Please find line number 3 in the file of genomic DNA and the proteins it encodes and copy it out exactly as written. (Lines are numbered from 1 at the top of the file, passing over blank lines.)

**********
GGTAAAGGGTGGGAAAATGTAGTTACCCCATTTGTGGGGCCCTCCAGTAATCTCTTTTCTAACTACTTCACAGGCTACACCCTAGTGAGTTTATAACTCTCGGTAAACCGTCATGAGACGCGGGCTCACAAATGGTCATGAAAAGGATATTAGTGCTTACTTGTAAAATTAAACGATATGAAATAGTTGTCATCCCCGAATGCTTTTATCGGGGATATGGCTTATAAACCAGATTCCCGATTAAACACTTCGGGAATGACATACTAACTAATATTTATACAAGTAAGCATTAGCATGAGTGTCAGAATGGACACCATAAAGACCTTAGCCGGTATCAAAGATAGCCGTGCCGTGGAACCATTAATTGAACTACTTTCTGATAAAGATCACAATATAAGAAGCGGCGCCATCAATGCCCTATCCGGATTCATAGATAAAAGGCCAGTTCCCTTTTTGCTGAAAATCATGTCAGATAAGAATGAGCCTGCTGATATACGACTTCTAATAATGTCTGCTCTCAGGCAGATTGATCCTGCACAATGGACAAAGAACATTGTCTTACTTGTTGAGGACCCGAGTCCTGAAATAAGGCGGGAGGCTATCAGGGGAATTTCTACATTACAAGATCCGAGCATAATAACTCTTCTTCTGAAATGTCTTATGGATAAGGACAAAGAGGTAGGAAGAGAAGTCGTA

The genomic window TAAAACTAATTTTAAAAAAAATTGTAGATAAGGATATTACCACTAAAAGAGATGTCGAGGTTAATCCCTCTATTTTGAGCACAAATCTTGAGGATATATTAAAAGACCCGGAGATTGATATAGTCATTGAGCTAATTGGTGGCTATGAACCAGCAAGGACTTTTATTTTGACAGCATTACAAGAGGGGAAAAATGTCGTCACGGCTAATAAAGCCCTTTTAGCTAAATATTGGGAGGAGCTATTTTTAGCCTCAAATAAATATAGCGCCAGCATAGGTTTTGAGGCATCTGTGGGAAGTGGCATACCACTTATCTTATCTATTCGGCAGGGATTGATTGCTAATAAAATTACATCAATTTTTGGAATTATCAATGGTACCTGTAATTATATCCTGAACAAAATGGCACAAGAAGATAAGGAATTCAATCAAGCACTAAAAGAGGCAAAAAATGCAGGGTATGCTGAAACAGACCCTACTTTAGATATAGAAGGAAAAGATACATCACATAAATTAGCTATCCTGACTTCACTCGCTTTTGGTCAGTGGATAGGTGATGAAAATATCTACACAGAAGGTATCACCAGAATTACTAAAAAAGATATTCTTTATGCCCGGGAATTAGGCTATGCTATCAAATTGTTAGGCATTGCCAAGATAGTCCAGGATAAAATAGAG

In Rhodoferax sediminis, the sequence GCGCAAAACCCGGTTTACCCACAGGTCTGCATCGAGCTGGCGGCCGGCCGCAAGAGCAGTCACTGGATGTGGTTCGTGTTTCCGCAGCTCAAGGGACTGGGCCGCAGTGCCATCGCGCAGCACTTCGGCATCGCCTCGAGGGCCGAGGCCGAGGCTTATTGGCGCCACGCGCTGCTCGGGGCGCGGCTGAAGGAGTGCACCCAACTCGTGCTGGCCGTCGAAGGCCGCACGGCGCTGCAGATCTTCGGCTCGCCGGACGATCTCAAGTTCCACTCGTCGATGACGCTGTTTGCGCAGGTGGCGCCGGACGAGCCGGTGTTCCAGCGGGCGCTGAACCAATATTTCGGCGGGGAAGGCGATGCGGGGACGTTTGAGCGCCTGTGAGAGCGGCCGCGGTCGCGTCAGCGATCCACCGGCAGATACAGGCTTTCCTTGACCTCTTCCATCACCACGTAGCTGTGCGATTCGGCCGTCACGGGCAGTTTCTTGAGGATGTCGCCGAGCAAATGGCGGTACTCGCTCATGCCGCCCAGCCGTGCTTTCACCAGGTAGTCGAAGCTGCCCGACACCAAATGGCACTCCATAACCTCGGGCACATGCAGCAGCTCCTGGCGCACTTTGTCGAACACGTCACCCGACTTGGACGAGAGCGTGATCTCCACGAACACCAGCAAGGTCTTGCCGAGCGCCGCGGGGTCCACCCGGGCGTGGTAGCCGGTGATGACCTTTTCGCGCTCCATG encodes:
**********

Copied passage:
In Rhodoferax sediminis, the sequence GCGCAAAACCCGGTTTACCCACAGGTCTGCATCGAGCTGGCGGCCGGCCGCAAGAGCAGTCACTGGATGTGGTTCGTGTTTCCGCAGCTCAAGGGACTGGGCCGCAGTGCCATCGCGCAGCACTTCGGCATCGCCTCGAGGGCCGAGGCCGAGGCTTATTGGCGCCACGCGCTGCTCGGGGCGCGGCTGAAGGAGTGCACCCAACTCGTGCTGGCCGTCGAAGGCCGCACGGCGCTGCAGATCTTCGGCTCGCCGGACGATCTCAAGTTCCACTCGTCGATGACGCTGTTTGCGCAGGTGGCGCCGGACGAGCCGGTGTTCCAGCGGGCGCTGAACCAATATTTCGGCGGGGAAGGCGATGCGGGGACGTTTGAGCGCCTGTGAGAGCGGCCGCGGTCGCGTCAGCGATCCACCGGCAGATACAGGCTTTCCTTGACCTCTTCCATCACCACGTAGCTGTGCGATTCGGCCGTCACGGGCAGTTTCTTGAGGATGTCGCCGAGCAAATGGCGGTACTCGCTCATGCCGCCCAGCCGTGCTTTCACCAGGTAGTCGAAGCTGCCCGACACCAAATGGCACTCCATAACCTCGGGCACATGCAGCAGCTCCTGGCGCACTTTGTCGAACACGTCACCCGACTTGGACGAGAGCGTGATCTCCACGAACACCAGCAAGGTCTTGCCGAGCGCCGCGGGGTCCACCCGGGCGTGGTAGCCGGTGATGACCTTTTCGCGCTCCATG encodes: